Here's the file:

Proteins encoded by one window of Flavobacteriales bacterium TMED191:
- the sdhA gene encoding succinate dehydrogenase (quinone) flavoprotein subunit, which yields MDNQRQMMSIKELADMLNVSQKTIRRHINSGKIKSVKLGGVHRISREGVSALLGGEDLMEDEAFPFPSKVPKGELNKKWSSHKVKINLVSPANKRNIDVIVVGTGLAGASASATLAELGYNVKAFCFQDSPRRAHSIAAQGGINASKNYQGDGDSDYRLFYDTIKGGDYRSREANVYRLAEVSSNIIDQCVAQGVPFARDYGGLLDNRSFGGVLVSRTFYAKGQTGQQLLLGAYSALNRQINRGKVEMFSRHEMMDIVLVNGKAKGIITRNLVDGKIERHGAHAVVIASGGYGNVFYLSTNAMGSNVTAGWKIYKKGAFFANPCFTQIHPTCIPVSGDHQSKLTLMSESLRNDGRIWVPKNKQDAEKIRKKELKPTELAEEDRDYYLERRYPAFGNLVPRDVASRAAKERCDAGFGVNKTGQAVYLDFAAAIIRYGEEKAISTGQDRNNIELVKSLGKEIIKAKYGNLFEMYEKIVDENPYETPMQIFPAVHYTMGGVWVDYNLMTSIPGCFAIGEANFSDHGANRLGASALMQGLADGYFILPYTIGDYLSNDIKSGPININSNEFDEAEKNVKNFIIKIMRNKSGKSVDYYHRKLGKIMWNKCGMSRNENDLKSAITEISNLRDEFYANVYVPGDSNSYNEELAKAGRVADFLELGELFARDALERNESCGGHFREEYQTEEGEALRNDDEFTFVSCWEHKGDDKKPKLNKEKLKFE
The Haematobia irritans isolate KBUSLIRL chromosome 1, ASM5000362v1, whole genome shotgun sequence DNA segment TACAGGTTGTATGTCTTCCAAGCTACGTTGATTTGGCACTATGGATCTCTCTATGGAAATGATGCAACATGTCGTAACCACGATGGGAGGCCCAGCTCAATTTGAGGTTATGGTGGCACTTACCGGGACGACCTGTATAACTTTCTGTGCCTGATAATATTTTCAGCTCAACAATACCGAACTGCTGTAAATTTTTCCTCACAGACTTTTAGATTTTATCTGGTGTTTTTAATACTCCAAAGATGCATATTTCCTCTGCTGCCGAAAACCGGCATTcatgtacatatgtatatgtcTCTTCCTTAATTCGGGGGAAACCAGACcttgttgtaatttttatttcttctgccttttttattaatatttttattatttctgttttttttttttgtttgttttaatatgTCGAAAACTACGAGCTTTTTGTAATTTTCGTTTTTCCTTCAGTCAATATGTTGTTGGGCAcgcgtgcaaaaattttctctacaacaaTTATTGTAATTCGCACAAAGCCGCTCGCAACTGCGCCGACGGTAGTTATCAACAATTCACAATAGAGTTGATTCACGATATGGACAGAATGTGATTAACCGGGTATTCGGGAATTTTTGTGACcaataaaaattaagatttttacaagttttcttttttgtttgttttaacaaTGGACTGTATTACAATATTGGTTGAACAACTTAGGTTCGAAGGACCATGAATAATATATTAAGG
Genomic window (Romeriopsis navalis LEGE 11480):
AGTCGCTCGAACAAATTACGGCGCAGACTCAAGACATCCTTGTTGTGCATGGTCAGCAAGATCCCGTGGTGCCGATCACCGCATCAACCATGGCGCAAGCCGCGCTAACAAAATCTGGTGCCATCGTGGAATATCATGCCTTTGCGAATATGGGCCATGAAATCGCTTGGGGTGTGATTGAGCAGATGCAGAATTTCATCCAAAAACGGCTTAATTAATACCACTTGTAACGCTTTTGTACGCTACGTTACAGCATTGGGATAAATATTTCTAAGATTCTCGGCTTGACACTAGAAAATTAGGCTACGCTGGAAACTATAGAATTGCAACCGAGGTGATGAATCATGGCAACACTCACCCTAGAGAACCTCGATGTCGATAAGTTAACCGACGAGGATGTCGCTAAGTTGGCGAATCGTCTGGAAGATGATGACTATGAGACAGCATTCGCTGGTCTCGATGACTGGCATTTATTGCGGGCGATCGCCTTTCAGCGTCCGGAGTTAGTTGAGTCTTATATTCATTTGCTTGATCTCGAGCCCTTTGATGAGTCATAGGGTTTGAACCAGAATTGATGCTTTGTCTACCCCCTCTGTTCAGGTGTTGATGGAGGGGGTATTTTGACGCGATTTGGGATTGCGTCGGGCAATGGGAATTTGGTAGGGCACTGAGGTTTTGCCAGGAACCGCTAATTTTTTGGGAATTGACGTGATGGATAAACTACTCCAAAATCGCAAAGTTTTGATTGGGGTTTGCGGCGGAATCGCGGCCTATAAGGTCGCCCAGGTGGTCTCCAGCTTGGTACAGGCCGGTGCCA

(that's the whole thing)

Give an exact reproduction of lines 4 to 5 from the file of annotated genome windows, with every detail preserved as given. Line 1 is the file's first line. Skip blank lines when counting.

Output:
Genomic window (Romeriopsis navalis LEGE 11480):
AGTCGCTCGAACAAATTACGGCGCAGACTCAAGACATCCTTGTTGTGCATGGTCAGCAAGATCCCGTGGTGCCGATCACCGCATCAACCATGGCGCAAGCCGCGCTAACAAAATCTGGTGCCATCGTGGAATATCATGCCTTTGCGAATATGGGCCATGAAATCGCTTGGGGTGTGATTGAGCAGATGCAGAATTTCATCCAAAAACGGCTTAATTAATACCACTTGTAACGCTTTTGTACGCTACGTTACAGCATTGGGATAAATATTTCTAAGATTCTCGGCTTGACACTAGAAAATTAGGCTACGCTGGAAACTATAGAATTGCAACCGAGGTGATGAATCATGGCAACACTCACCCTAGAGAACCTCGATGTCGATAAGTTAACCGACGAGGATGTCGCTAAGTTGGCGAATCGTCTGGAAGATGATGACTATGAGACAGCATTCGCTGGTCTCGATGACTGGCATTTATTGCGGGCGATCGCCTTTCAGCGTCCGGAGTTAGTTGAGTCTTATATTCATTTGCTTGATCTCGAGCCCTTTGATGAGTCATAGGGTTTGAACCAGAATTGATGCTTTGTCTACCCCCTCTGTTCAGGTGTTGATGGAGGGGGTATTTTGACGCGATTTGGGATTGCGTCGGGCAATGGGAATTTGGTAGGGCACTGAGGTTTTGCCAGGAACCGCTAATTTTTTGGGAATTGACGTGATGGATAAACTACTCCAAAATCGCAAAGTTTTGATTGGGGTTTGCGGCGGAATCGCGGCCTATAAGGTCGCCCAGGTGGTCTCCAGCTTGGTACAGGCCGGTGCCA